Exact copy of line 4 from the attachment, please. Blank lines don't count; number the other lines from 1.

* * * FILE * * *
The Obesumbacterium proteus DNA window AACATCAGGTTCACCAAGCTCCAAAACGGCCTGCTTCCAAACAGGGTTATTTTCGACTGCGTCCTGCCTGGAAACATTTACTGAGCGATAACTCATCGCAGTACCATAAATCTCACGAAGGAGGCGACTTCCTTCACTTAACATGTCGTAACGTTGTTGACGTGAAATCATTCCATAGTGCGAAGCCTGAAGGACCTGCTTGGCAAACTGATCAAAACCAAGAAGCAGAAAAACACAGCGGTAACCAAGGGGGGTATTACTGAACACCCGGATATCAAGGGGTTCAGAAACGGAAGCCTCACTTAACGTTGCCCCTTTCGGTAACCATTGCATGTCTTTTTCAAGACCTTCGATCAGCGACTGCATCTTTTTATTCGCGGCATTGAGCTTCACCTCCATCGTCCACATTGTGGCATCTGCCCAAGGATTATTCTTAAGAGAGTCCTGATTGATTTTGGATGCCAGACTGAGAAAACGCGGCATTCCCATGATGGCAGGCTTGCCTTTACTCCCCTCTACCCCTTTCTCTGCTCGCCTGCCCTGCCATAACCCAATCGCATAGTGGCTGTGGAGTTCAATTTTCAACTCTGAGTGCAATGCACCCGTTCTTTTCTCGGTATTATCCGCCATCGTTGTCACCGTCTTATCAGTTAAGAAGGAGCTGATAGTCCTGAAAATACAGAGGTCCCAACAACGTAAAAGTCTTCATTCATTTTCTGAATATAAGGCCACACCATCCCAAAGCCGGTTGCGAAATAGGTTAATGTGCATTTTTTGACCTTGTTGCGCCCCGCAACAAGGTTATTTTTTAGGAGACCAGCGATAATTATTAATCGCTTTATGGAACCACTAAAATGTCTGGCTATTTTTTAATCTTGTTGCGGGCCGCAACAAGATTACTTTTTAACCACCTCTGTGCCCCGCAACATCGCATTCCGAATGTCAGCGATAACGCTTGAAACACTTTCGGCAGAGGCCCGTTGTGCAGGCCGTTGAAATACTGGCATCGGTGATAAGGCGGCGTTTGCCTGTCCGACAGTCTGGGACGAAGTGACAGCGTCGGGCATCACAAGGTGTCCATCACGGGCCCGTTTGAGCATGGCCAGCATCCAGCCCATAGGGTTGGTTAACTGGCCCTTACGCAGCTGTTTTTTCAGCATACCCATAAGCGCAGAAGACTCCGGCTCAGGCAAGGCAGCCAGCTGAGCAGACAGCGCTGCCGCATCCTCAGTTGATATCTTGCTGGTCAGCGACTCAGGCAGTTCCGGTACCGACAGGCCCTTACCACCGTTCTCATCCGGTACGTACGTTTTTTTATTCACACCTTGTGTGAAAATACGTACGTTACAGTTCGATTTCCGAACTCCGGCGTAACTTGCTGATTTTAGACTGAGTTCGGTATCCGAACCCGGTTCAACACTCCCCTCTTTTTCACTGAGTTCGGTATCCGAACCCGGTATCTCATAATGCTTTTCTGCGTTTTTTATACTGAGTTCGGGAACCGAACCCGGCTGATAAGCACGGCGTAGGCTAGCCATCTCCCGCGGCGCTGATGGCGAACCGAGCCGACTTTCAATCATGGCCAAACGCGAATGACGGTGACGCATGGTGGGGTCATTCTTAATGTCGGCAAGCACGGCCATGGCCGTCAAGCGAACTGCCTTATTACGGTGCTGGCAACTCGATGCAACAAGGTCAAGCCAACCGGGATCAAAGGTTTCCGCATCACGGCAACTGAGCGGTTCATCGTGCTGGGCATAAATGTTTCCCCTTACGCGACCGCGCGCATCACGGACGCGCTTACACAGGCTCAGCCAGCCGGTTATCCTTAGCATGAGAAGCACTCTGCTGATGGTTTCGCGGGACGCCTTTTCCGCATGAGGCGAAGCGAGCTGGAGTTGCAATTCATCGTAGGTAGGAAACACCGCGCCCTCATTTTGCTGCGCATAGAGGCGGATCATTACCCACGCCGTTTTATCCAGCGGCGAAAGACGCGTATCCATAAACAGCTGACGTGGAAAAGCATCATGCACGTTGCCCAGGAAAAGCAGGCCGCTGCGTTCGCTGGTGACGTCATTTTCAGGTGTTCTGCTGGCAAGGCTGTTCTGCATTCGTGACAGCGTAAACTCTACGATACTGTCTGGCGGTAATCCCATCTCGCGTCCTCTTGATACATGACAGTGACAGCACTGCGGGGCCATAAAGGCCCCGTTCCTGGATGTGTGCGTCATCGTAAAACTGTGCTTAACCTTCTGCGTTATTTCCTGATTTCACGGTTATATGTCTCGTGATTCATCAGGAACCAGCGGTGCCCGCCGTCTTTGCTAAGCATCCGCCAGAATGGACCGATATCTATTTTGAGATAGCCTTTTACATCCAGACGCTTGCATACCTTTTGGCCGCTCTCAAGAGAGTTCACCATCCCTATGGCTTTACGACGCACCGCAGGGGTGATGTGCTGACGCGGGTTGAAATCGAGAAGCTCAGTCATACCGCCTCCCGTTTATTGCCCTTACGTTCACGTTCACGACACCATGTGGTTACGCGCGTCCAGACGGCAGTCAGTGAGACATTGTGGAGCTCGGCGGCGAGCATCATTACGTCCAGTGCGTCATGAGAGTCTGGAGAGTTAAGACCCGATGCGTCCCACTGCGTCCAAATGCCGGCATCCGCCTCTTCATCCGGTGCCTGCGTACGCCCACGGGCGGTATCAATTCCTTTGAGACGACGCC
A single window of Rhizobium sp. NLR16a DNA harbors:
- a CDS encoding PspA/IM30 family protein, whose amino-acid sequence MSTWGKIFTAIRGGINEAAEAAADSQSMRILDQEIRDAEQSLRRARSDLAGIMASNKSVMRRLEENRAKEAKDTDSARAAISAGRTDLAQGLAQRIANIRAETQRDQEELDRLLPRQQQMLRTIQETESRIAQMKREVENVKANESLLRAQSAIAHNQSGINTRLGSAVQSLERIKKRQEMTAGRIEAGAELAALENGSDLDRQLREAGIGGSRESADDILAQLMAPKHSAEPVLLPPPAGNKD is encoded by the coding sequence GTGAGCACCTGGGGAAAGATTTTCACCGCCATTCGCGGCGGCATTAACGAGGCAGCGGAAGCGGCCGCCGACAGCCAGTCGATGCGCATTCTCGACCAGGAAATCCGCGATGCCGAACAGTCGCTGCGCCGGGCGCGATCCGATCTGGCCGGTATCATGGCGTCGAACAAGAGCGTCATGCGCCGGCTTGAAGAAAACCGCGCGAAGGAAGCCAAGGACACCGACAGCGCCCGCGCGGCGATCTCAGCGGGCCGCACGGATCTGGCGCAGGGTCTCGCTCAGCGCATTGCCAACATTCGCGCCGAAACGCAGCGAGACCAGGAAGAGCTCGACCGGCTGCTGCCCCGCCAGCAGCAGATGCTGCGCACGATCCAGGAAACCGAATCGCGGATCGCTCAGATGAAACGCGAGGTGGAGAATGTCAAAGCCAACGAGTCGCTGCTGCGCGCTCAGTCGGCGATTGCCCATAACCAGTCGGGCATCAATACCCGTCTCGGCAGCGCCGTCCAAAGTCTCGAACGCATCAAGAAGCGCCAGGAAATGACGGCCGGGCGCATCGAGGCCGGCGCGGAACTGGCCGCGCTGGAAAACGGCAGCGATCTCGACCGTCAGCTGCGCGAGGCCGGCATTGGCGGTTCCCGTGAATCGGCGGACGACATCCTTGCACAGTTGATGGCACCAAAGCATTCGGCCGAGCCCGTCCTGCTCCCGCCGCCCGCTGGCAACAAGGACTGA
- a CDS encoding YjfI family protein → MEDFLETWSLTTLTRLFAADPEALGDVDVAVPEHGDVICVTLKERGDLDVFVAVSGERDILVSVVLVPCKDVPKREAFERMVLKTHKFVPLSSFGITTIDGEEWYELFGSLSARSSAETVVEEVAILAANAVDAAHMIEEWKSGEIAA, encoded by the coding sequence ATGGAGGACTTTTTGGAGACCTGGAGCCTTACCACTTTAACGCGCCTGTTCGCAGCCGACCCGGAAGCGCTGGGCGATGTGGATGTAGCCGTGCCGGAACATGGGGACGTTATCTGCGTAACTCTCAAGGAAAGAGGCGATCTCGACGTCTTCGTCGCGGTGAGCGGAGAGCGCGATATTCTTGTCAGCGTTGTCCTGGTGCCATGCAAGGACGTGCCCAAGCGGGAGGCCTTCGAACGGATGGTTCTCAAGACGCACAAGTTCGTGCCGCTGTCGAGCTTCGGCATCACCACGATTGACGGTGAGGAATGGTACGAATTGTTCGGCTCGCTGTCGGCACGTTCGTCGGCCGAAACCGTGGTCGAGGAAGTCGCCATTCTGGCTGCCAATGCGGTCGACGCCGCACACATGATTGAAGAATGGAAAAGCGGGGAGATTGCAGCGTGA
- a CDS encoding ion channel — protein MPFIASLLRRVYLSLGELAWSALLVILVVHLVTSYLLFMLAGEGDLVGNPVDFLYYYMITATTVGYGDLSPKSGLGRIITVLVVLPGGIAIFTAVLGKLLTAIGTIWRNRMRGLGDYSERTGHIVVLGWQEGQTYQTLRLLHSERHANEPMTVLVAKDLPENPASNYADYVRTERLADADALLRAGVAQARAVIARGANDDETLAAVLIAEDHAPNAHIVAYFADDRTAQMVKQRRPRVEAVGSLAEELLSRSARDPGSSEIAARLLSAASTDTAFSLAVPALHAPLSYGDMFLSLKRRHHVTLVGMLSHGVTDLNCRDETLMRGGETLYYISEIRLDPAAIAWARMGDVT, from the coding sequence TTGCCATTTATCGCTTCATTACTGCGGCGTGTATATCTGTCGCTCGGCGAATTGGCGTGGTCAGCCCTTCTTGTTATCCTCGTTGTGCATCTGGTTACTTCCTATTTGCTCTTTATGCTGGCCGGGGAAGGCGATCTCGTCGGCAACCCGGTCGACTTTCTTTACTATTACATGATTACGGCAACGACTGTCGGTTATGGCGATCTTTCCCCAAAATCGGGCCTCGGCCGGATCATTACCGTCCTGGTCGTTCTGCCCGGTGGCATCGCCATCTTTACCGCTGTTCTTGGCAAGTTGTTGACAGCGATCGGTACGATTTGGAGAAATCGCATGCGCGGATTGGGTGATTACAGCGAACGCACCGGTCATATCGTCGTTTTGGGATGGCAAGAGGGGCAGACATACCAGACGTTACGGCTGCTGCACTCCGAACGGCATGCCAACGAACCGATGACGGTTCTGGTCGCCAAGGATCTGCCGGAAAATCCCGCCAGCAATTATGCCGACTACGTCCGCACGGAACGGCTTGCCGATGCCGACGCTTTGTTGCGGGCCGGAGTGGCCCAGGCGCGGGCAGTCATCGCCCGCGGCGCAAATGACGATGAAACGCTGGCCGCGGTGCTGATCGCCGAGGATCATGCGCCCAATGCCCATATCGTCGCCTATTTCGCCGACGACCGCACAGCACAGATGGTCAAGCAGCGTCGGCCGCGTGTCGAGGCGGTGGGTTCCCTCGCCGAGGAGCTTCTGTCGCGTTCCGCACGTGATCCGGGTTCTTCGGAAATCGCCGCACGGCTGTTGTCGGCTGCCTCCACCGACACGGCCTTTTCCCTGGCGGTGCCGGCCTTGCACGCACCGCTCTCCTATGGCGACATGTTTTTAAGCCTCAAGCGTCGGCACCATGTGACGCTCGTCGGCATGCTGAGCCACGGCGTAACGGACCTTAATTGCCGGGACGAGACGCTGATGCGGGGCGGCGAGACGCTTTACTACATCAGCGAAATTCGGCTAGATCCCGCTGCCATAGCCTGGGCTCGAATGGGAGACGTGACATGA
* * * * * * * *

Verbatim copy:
- a CDS encoding YjfI family protein → MEDFLETWSLTTLTRLFAADPEALGDVDVAVPEHGDVICVTLKERGDLDVFVAVSGERDILVSVVLVPCKDVPKREAFERMVLKTHKFVPLSSFGITTIDGEEWYELFGSLSARSSAETVVEEVAILAANAVDAAHMIEEWKSGEIAA, encoded by the coding sequence ATGGAGGACTTTTTGGAGACCTGGAGCCTTACCACTTTAACGCGCCTGTTCGCAGCCGACCCGGAAGCGCTGGGCGATGTGGATGTAGCCGTGCCGGAACATGGGGACGTTATCTGCGTAACTCTCAAGGAAAGAGGCGATCTCGACGTCTTCGTCGCGGTGAGCGGAGAGCGCGATATTCTTGTCAGCGTTGTCCTGGTGCCATGCAAGGACGTGCCCAAGCGGGAGGCCTTCGAACGGATGGTTCTCAAGACGCACAAGTTCGTGCCGCTGTCGAGCTTCGGCATCACCACGATTGACGGTGAGGAATGGTACGAATTGTTCGGCTCGCTGTCGGCACGTTCGTCGGCCGAAACCGTGGTCGAGGAAGTCGCCATTCTGGCTGCCAATGCGGTCGACGCCGCACACATGATTGAAGAATGGAAAAGCGGGGAGATTGCAGCGTGA